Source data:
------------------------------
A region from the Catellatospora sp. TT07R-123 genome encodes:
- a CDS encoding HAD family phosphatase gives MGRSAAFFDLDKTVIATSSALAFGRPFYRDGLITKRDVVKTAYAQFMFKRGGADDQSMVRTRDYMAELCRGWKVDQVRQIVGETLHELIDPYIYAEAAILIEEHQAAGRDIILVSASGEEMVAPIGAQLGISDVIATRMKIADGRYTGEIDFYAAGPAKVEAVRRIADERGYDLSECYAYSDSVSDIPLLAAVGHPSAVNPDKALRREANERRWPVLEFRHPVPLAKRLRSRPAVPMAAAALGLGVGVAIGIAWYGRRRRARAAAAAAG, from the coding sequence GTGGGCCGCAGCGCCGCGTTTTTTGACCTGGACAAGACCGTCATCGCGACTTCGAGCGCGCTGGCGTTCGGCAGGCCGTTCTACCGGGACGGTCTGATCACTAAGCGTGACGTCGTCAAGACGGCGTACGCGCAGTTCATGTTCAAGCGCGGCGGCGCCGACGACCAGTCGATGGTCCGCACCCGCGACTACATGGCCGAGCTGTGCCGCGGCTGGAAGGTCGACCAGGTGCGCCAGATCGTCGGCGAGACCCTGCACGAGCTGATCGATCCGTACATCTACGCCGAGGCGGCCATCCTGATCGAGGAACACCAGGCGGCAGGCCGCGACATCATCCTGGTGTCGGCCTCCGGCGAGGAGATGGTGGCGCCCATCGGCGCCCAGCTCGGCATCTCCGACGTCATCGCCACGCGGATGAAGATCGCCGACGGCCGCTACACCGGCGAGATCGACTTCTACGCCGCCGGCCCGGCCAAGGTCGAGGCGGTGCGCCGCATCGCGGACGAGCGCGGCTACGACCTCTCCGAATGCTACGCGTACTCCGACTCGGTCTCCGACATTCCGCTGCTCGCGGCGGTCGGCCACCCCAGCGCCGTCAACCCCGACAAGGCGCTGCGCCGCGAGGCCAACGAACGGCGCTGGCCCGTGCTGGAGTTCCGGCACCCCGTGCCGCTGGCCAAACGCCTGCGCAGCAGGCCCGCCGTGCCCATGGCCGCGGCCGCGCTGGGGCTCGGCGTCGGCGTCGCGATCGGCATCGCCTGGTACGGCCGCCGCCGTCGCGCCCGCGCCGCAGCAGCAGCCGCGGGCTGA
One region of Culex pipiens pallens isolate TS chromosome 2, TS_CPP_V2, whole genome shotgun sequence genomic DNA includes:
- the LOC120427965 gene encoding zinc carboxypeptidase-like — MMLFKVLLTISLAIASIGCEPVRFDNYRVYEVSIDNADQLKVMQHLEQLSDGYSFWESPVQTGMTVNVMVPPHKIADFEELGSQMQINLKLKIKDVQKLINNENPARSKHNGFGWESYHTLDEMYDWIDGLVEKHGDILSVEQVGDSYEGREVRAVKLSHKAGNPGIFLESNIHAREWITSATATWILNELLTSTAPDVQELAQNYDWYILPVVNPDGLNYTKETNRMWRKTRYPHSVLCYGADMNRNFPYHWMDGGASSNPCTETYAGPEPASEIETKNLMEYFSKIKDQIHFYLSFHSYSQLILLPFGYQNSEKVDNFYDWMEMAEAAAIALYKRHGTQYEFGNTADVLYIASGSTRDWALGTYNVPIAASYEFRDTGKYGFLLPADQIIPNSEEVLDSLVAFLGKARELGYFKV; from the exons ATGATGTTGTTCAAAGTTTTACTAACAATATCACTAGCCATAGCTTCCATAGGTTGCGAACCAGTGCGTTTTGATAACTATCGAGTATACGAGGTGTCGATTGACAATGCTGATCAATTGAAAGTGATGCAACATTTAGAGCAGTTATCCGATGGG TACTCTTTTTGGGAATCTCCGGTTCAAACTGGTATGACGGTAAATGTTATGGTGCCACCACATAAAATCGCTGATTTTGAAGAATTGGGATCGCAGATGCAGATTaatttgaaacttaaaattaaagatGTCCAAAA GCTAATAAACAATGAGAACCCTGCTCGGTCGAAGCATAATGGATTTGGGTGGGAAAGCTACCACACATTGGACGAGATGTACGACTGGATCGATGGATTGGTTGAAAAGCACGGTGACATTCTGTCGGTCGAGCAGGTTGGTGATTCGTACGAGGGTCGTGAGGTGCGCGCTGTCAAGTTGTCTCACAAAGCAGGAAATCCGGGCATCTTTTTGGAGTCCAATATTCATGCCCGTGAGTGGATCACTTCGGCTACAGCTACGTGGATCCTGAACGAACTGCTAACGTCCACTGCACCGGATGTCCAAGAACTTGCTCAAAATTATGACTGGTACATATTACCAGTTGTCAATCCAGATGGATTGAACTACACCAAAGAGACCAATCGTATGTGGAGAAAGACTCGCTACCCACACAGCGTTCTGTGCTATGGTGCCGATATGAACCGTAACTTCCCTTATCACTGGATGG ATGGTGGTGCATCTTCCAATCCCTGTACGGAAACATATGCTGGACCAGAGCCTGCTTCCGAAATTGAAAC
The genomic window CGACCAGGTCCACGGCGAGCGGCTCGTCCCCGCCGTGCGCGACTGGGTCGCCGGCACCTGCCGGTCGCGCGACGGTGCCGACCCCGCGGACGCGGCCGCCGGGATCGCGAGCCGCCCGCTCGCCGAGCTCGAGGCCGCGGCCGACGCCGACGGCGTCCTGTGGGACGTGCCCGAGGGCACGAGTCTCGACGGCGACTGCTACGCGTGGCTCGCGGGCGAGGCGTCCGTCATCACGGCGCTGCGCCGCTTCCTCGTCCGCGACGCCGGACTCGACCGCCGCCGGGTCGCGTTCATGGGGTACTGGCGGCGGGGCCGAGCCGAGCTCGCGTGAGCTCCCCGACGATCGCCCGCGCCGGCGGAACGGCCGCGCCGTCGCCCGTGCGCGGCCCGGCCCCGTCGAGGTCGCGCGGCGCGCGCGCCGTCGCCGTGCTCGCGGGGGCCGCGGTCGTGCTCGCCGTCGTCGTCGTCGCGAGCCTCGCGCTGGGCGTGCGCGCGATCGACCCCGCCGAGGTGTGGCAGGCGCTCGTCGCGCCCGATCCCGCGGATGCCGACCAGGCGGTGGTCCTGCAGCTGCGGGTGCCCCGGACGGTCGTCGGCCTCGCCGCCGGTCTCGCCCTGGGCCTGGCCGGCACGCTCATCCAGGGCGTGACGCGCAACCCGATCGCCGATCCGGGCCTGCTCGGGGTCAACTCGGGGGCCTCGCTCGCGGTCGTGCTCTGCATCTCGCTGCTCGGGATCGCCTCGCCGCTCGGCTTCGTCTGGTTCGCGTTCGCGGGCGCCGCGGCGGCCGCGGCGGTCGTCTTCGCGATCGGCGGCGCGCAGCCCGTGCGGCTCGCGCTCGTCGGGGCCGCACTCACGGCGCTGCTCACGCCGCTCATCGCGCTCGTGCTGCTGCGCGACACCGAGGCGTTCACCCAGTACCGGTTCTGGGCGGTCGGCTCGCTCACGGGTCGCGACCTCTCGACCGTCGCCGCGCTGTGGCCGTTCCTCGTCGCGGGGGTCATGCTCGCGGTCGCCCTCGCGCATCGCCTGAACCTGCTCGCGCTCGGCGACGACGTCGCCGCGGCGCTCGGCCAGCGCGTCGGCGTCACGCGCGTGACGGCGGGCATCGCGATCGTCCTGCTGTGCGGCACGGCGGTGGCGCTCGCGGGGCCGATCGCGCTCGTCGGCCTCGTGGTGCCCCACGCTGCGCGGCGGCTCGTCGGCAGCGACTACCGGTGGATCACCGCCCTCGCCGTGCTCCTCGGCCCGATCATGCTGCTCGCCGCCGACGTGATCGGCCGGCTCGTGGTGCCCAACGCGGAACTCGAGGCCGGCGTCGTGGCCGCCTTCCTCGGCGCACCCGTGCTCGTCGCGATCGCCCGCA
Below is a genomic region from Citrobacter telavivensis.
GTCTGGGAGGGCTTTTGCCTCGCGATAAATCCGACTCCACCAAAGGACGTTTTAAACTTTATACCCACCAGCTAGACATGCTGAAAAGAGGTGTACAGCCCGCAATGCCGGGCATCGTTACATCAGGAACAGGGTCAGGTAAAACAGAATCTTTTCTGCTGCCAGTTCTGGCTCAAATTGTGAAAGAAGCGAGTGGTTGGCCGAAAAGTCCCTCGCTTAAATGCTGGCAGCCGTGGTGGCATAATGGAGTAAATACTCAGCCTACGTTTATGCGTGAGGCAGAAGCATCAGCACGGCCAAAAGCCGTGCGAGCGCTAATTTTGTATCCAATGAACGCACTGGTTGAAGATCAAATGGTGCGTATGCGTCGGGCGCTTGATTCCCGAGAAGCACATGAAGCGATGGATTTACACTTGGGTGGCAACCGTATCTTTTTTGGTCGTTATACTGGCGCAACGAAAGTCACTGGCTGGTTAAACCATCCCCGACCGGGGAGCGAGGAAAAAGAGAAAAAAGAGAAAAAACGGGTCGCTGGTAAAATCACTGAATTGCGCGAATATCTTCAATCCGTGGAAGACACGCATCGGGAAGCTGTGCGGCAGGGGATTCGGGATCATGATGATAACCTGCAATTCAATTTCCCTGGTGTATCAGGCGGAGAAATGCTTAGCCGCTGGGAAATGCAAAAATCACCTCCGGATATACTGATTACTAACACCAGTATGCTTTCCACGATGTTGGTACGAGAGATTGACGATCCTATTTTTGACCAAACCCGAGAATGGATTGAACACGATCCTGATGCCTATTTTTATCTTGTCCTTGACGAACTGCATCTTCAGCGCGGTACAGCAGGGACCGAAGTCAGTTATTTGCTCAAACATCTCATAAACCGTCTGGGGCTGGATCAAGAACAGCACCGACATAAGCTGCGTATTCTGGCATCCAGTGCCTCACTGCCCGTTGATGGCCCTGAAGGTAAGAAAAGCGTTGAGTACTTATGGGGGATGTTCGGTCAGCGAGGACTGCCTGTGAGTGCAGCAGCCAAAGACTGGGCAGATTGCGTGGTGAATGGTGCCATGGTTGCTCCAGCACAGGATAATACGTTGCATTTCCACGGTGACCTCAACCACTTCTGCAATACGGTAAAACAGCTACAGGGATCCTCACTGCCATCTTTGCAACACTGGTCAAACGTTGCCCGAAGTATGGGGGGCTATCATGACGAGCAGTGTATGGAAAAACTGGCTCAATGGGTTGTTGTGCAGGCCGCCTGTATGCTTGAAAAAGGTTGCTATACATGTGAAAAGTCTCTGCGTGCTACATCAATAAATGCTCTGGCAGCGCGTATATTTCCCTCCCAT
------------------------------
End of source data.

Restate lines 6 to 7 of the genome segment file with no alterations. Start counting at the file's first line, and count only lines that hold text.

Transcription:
Below is a genomic region from Citrobacter telavivensis.
GTCTGGGAGGGCTTTTGCCTCGCGATAAATCCGACTCCACCAAAGGACGTTTTAAACTTTATACCCACCAGCTAGACATGCTGAAAAGAGGTGTACAGCCCGCAATGCCGGGCATCGTTACATCAGGAACAGGGTCAGGTAAAACAGAATCTTTTCTGCTGCCAGTTCTGGCTCAAATTGTGAAAGAAGCGAGTGGTTGGCCGAAAAGTCCCTCGCTTAAATGCTGGCAGCCGTGGTGGCATAATGGAGTAAATACTCAGCCTACGTTTATGCGTGAGGCAGAAGCATCAGCACGGCCAAAAGCCGTGCGAGCGCTAATTTTGTATCCAATGAACGCACTGGTTGAAGATCAAATGGTGCGTATGCGTCGGGCGCTTGATTCCCGAGAAGCACATGAAGCGATGGATTTACACTTGGGTGGCAACCGTATCTTTTTTGGTCGTTATACTGGCGCAACGAAAGTCACTGGCTGGTTAAACCATCCCCGACCGGGGAGCGAGGAAAAAGAGAAAAAAGAGAAAAAACGGGTCGCTGGTAAAATCACTGAATTGCGCGAATATCTTCAATCCGTGGAAGACACGCATCGGGAAGCTGTGCGGCAGGGGATTCGGGATCATGATGATAACCTGCAATTCAATTTCCCTGGTGTATCAGGCGGAGAAATGCTTAGCCGCTGGGAAATGCAAAAATCACCTCCGGATATACTGATTACTAACACCAGTATGCTTTCCACGATGTTGGTACGAGAGATTGACGATCCTATTTTTGACCAAACCCGAGAATGGATTGAACACGATCCTGATGCCTATTTTTATCTTGTCCTTGACGAACTGCATCTTCAGCGCGGTACAGCAGGGACCGAAGTCAGTTATTTGCTCAAACATCTCATAAACCGTCTGGGGCTGGATCAAGAACAGCACCGACATAAGCTGCGTATTCTGGCATCCAGTGCCTCACTGCCCGTTGATGGCCCTGAAGGTAAGAAAAGCGTTGAGTACTTATGGGGGATGTTCGGTCAGCGAGGACTGCCTGTGAGTGCAGCAGCCAAAGACTGGGCAGATTGCGTGGTGAATGGTGCCATGGTTGCTCCAGCACAGGATAATACGTTGCATTTCCACGGTGACCTCAACCACTTCTGCAATACGGTAAAACAGCTACAGGGATCCTCACTGCCATCTTTGCAACACTGGTCAAACGTTGCCCGAAGTATGGGGGGCTATCATGACGAGCAGTGTATGGAAAAACTGGCTCAATGGGTTGTTGTGCAGGCCGCCTGTATGCTTGAAAAAGGTTGCTATACATGTGAAAAGTCTCTGCGTGCTACATCAATAAATGCTCTGGCAGCGCGTATATTTCCCTCCCAT